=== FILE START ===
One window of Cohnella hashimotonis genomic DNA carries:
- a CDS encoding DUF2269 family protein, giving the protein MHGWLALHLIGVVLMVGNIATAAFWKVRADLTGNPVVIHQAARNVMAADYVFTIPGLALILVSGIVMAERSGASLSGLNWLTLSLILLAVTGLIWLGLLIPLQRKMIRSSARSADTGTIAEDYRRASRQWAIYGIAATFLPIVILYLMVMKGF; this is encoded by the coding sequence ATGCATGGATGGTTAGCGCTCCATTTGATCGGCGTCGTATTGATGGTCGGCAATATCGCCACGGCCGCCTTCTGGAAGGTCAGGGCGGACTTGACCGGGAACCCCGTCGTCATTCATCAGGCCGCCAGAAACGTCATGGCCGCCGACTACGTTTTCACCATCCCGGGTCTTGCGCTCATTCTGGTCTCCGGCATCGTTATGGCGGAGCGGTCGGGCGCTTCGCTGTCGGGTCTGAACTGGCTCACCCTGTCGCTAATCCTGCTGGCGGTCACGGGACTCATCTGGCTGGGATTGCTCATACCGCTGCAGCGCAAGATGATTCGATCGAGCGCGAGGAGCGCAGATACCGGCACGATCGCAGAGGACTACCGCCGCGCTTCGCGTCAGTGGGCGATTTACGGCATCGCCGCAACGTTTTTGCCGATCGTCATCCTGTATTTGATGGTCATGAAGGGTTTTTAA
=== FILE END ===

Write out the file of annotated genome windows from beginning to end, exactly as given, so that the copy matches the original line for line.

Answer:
One window of Cohnella hashimotonis genomic DNA carries:
- a CDS encoding DUF2269 family protein, giving the protein MHGWLALHLIGVVLMVGNIATAAFWKVRADLTGNPVVIHQAARNVMAADYVFTIPGLALILVSGIVMAERSGASLSGLNWLTLSLILLAVTGLIWLGLLIPLQRKMIRSSARSADTGTIAEDYRRASRQWAIYGIAATFLPIVILYLMVMKGF; this is encoded by the coding sequence ATGCATGGATGGTTAGCGCTCCATTTGATCGGCGTCGTATTGATGGTCGGCAATATCGCCACGGCCGCCTTCTGGAAGGTCAGGGCGGACTTGACCGGGAACCCCGTCGTCATTCATCAGGCCGCCAGAAACGTCATGGCCGCCGACTACGTTTTCACCATCCCGGGTCTTGCGCTCATTCTGGTCTCCGGCATCGTTATGGCGGAGCGGTCGGGCGCTTCGCTGTCGGGTCTGAACTGGCTCACCCTGTCGCTAATCCTGCTGGCGGTCACGGGACTCATCTGGCTGGGATTGCTCATACCGCTGCAGCGCAAGATGATTCGATCGAGCGCGAGGAGCGCAGATACCGGCACGATCGCAGAGGACTACCGCCGCGCTTCGCGTCAGTGGGCGATTTACGGCATCGCCGCAACGTTTTTGCCGATCGTCATCCTGTATTTGATGGTCATGAAGGGTTTTTAA